Flight of the Navigator
Flight of the Navigator Film Review
When he finds himself mysteriously in the future a young boy receives the help of an alien spaceship in 1986’s Flight of the Navigator.
The eighties were littered with movies that told the stories of young boys in fantastical situations. Whilst the most famous is undoubtedly Steven Spielberg‘s E.T: The Extra Terrestrial, many others filled many a childhood with tales of wonder. Flight of the Navigator is one of these films.
Opening in 1978, Flight of the Navigator shows the everyday life of the Freeman family. After venturing into the woods one night eight year old David (Joey Cramer) suddenly finds himself confronted with the impossible and has unwittingly travelled eight years into the future. The scenes in which he realises his predicament are, at least to a child’s mind, rather distressing, with a strange family now residing in his family home. When it is discovered that he is in fact the missing boy from 1978, scientists fall upon him in an attempt to discover how he hasn’t aged.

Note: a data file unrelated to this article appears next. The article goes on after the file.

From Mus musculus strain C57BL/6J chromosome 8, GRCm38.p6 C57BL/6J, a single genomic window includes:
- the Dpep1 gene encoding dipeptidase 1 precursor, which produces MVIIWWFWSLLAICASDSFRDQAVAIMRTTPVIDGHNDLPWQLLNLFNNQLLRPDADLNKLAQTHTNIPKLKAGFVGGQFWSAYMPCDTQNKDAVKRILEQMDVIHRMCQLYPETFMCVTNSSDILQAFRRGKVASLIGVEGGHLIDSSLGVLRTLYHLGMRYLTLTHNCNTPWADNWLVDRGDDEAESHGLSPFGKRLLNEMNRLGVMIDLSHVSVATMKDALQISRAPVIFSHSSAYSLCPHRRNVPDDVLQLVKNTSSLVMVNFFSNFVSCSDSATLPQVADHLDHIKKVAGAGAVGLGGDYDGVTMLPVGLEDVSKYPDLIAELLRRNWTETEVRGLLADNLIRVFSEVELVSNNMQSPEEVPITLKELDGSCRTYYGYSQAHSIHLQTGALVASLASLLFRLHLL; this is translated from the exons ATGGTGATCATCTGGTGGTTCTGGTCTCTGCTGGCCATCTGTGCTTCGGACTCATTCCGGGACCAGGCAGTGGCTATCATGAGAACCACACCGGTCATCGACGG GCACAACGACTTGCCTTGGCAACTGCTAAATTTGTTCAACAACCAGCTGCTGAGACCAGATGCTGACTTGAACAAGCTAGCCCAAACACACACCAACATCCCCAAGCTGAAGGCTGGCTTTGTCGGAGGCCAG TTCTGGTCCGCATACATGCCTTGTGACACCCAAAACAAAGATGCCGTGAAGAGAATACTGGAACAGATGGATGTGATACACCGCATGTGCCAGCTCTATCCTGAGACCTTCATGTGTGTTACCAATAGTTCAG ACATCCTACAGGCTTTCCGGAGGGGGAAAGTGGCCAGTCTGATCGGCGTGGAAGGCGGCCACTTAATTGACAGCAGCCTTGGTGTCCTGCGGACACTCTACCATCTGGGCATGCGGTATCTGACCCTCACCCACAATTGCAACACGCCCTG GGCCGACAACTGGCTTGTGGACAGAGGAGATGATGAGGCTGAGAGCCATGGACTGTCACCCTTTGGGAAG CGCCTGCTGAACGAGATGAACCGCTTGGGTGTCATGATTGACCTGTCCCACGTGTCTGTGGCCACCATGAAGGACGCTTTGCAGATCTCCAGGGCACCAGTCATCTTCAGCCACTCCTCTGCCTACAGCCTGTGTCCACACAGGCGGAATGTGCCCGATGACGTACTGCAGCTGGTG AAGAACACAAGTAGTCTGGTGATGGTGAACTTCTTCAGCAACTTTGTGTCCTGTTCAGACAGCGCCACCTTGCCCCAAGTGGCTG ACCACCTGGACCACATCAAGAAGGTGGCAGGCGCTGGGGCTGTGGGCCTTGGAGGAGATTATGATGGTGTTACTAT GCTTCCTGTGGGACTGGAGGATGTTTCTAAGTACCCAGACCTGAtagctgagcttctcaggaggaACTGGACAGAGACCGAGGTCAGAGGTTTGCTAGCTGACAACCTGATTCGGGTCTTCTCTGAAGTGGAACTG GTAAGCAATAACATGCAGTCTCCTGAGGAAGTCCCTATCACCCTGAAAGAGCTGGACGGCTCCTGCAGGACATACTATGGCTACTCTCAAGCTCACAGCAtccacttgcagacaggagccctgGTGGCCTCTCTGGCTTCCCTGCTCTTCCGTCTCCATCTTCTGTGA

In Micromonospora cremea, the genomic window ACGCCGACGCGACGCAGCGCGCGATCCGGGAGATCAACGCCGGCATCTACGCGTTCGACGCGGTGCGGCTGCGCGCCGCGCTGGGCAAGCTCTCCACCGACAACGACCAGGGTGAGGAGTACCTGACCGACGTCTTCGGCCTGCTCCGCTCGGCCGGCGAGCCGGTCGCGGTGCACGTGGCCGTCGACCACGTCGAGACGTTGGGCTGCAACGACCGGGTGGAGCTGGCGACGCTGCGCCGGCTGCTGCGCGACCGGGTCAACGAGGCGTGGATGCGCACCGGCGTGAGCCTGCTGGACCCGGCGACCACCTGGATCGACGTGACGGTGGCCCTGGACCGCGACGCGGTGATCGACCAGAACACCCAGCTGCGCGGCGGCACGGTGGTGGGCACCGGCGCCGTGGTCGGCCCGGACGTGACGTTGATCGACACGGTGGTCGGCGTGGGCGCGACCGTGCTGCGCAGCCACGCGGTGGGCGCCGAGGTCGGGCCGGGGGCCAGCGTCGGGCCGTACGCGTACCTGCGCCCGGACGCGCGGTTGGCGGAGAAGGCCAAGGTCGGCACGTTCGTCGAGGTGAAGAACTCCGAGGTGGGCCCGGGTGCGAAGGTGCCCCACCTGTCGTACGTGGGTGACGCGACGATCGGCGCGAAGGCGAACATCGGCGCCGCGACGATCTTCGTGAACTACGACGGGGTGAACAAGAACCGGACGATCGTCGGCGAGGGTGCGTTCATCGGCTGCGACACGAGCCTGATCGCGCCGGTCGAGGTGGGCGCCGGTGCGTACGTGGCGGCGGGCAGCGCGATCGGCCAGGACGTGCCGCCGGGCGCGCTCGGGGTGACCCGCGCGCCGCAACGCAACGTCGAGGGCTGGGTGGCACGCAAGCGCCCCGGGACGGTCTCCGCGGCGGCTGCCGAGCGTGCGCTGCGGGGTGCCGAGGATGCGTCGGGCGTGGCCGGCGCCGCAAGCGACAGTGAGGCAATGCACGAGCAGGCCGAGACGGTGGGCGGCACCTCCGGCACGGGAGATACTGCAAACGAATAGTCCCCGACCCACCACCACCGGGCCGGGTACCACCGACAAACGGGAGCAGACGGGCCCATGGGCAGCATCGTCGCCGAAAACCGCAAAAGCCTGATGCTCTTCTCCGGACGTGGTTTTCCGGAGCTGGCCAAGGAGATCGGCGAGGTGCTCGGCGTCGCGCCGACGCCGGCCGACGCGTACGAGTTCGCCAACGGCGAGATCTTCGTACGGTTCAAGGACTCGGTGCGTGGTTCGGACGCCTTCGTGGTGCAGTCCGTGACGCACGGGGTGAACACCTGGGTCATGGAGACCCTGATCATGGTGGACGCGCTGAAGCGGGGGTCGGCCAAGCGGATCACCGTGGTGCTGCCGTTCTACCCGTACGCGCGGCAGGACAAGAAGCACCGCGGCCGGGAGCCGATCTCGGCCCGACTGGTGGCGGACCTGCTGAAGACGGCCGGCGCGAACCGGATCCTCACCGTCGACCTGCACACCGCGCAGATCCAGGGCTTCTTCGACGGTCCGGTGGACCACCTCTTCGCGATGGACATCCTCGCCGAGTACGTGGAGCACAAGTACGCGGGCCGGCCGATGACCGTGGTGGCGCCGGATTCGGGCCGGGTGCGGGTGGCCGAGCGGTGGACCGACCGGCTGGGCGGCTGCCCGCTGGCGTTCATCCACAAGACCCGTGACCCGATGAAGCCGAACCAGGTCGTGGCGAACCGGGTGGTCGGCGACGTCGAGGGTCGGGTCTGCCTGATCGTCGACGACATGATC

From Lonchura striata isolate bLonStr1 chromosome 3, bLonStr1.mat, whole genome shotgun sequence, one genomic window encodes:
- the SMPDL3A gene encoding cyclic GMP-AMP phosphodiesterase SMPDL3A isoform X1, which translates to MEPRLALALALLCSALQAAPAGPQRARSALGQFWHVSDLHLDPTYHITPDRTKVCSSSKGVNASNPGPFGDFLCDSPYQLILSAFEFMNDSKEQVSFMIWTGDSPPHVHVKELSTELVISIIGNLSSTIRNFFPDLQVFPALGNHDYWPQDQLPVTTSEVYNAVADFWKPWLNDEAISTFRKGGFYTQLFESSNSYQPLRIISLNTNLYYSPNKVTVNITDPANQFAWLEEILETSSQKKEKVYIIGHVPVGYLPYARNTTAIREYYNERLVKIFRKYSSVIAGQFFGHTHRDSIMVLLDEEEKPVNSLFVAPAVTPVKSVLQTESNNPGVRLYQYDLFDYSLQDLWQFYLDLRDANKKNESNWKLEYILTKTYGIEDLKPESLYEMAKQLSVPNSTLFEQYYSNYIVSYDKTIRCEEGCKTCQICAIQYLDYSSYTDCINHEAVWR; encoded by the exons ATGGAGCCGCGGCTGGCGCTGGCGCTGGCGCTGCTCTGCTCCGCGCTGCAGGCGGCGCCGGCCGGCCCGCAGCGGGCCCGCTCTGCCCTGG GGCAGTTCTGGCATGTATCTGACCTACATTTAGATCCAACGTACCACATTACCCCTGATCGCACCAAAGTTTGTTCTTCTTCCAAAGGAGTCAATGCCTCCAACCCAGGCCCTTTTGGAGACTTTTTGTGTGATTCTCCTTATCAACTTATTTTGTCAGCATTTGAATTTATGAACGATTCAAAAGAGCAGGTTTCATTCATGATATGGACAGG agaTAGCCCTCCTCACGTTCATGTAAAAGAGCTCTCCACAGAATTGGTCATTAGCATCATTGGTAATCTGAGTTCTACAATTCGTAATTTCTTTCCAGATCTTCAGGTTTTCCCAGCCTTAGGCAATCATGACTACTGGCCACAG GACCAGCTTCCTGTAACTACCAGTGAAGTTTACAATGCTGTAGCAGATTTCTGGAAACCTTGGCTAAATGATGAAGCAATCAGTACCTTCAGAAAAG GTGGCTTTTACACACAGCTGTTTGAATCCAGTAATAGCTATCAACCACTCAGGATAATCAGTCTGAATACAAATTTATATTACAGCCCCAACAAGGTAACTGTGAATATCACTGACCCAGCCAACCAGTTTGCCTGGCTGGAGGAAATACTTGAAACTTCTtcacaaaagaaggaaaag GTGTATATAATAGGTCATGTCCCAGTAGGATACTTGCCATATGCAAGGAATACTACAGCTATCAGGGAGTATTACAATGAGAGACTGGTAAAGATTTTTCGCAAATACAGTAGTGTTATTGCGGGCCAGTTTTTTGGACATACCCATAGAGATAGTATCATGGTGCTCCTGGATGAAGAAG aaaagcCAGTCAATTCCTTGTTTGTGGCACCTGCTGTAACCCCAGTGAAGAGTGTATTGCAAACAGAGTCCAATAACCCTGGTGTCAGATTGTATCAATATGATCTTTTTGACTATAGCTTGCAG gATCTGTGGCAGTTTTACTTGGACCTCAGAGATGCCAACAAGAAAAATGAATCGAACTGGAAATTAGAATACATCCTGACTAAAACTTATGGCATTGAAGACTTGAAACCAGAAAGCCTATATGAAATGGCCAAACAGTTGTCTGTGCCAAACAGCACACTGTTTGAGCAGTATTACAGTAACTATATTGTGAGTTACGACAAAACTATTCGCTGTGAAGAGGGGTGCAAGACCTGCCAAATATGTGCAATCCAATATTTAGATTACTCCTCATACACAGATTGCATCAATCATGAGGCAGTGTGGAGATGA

It is what follows that constitutes the main draw of the film. Whilst it may not have aged as well as some of its contemporaries, the film still manages to provide raw enjoyment thanks to the spectacle of the spaceship that connects with David. Though the ship’s voice (provided by Paul Reubens) may be annoying to anyone over the age of 10, the wonder presented by it is fun nonetheless, with David experiencing unimaginable things.
It may not be an award winner, but Flight of the Navigator provides exactly what you’d expect from a family adventure movie. Managing to pack a satisfying finale to boot, the film is a forgotten 80’s gem.